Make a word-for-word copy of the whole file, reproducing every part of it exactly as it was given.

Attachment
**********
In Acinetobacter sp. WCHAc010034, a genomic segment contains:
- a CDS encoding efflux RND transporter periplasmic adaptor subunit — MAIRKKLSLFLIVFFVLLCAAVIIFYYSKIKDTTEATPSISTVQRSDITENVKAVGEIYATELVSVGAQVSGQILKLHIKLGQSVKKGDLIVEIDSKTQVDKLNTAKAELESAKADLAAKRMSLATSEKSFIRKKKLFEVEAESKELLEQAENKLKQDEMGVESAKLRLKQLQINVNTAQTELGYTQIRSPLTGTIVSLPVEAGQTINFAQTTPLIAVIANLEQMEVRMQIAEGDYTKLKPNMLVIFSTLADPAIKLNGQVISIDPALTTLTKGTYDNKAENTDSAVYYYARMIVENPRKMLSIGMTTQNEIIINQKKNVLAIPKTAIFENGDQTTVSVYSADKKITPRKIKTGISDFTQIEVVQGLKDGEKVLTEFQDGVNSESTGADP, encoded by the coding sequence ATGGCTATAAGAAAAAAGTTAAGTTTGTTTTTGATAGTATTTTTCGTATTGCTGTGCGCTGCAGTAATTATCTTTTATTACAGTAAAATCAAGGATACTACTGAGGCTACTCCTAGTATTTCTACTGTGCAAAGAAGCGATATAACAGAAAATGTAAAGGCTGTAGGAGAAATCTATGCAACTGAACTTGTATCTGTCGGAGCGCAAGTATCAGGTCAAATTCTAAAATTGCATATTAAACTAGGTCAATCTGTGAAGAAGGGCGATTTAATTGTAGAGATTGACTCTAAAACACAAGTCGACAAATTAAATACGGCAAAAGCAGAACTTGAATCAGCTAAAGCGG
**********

In Acinetobacter sp. WCHAc010034, a genomic segment contains:
- a CDS encoding efflux RND transporter periplasmic adaptor subunit — MAIRKKLSLFLIVFFVLLCAAVIIFYYSKIKDTTEATPSISTVQRSDITENVKAVGEIYATELVSVGAQVSGQILKLHIKLGQSVKKGDLIVEIDSKTQVDKLNTAKAELESAKADLAAKRMSLATSEKSFIRKKKLFEVEAESKELLEQAENKLKQDEMGVESAKLRLKQLQINVNTAQTELGYTQIRSPLTGTIVSLPVEAGQTINFAQTTPLIAVIANLEQMEVRMQIAEGDYTKLKPNMLVIFSTLADPAIKLNGQVISIDPALTTLTKGTYDNKAENTDSAVYYYARMIVENPRKMLSIGMTTQNEIIINQKKNVLAIPKTAIFENGDQTTVSVYSADKKITPRKIKTGISDFTQIEVVQGLKDGEKVLTEFQDGVNSESTGADP, encoded by the coding sequence ATGGCTATAAGAAAAAAGTTAAGTTTGTTTTTGATAGTATTTTTCGTATTGCTGTGCGCTGCAGTAATTATCTTTTATTACAGTAAAATCAAGGATACTACTGAGGCTACTCCTAGTATTTCTACTGTGCAAAGAAGCGATATAACAGAAAATGTAAAGGCTGTAGGAGAAATCTATGCAACTGAACTTGTATCTGTCGGAGCGCAAGTATCAGGTCAAATTCTAAAATTGCATATTAAACTAGGTCAATCTGTGAAGAAGGGCGATTTAATTGTAGAGATTGACTCTAAAACACAAGTCGACAAATTAAATACGGCAAAAGCAGAACTTGAATCAGCTAAAGCGG